3 Examples from

Whaples “Where Is There Consensus Among American Economic Historians?”

 

            Some of our current ideas about American economic history are based on interpretation and analysis of the information which has survived.  Some of these interpretations are still matters of debate among economic historians, while for others a substantial consensus has been reached.  A survey[1]  of economic historians and historians can help us see where there is general consensus and where there is continued debate. 

 

            Here A indicates strong agreement with the statement.  P indicates agreement, but with provisions.  D indicates disagreement.  The numbers below the letters indicate the number of those surveyed with that response.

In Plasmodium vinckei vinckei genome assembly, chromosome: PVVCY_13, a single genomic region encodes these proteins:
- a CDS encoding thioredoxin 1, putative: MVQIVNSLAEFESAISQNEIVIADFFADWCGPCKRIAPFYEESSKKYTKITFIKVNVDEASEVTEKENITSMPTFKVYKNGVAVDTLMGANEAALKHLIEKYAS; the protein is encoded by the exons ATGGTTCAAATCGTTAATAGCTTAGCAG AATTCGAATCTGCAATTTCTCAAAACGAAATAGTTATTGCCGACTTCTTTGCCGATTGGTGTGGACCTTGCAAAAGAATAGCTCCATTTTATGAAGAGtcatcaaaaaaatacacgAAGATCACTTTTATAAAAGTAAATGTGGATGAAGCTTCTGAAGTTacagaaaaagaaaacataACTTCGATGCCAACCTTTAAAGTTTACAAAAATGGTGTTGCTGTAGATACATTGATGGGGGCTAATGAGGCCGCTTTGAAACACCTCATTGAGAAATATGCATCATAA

A

P

D

Statement

164

28

8

The economic standard of living of white Americans on the eve of the Revolution was among the highest in the world.

149

32

20

Indentured servitude was an institutional response to a capital market imperfection.  It enabled prospective migrants to borrow against their future earnings in order to pay for the high cost of passage to America.

15

53

132

Eighteenth-century rural farmers in the North were isolated from the market.

 



    [1] Whaples, Robert, "Where Is There Consensus Among American Economic Historians?  The Results of a Survey on Forty Propositions", The Journal of Economic History, Vol. 55, No. 1, Mar. 1995, pp. 139-154.